WWE’s messy and miscalculated reveal began the moment Rousey took her first step onto the entrance ramp. After Rousey’s signature entrance song “Bad Reputation” hit, she appeared on the stage with a glowing look on her face. Her smile was ear to ear and almost bigger than one of the fans sitting in the front row. This was a massive mistake as it was painfully obvious that Rousey wasn’t in character. What’s worse is that the expression on her face made it appear as if she wasn’t interested in portraying a character at all. Characters are the fabric that binds pro wrestling together and are what makes pro wrestling an art form. To outright skip it like she did with this entrance shows that Rousey is greener than we think and stuck inside her own celebrity.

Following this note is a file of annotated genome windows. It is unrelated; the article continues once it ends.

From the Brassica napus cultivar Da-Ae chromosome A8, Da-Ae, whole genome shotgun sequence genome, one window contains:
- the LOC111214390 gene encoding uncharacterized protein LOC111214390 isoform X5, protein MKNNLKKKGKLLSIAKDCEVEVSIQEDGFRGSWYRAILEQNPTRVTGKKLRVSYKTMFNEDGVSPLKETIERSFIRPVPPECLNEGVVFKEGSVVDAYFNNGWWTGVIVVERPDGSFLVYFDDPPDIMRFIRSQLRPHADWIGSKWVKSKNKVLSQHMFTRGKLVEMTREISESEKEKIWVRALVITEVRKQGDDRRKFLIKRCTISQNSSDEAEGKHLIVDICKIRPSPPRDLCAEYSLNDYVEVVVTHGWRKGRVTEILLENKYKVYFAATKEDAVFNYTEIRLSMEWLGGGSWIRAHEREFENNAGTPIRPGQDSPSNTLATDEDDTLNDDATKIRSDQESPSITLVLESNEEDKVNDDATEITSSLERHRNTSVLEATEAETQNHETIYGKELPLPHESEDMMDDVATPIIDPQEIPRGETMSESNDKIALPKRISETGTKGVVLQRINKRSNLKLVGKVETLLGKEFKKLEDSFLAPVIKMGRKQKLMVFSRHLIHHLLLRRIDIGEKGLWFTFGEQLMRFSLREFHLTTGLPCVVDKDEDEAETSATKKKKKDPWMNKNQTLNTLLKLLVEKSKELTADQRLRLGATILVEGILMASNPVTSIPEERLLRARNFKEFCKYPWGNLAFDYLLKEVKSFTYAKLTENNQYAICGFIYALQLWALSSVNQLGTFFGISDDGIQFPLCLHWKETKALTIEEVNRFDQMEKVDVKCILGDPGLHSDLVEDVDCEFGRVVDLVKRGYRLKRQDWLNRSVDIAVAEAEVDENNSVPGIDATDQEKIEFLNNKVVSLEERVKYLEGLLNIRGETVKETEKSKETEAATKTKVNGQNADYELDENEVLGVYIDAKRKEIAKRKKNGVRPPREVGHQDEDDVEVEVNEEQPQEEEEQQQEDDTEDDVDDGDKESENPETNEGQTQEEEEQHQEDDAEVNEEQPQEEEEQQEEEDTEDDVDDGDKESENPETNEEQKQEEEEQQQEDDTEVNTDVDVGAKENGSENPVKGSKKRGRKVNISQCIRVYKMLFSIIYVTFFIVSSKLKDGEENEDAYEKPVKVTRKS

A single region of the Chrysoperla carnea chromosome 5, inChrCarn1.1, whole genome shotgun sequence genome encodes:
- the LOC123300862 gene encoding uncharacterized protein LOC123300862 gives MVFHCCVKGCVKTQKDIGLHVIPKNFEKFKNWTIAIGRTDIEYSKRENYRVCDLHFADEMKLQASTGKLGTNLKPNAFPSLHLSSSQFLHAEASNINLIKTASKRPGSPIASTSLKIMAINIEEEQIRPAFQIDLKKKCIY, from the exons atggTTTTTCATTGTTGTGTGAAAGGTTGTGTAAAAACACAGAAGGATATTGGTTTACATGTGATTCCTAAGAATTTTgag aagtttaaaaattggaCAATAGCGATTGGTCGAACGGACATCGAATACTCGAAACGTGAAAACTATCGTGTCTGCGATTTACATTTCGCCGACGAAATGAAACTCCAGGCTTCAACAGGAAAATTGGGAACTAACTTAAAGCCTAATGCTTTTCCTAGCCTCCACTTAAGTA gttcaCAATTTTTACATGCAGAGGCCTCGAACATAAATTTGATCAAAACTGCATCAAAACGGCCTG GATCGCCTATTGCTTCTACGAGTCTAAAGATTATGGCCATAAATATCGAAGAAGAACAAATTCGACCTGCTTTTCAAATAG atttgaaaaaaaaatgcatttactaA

Rousey continued with this misguided approach as she walked down the ramp. She still grinned ear to ear and appeared overwhelmed with the response she received from the Philly faithful. After, she stepped through the ropes and was face to face with three prominent stars of the WWE’s women’s division in SmackDown champion Charlotte, Raw champion Alexa Bliss, and Royal Rumble winner Asuka.
In this moment, Rousey changed her demeanor and worked to play the Rowdy Ronda Rousey role that she mastered in the UFC. The thought and the choice to do so were in good faith, but the execution was sloppy and teetered on embarrassing. As Rousey took slow steps toward the three pillars of the WWE Women’s Division with her game face on, she looked as if she would crack up laughing and at the very least allow that grinning smile to seep through her face. Rousey lost some credibility with that artistic misstep.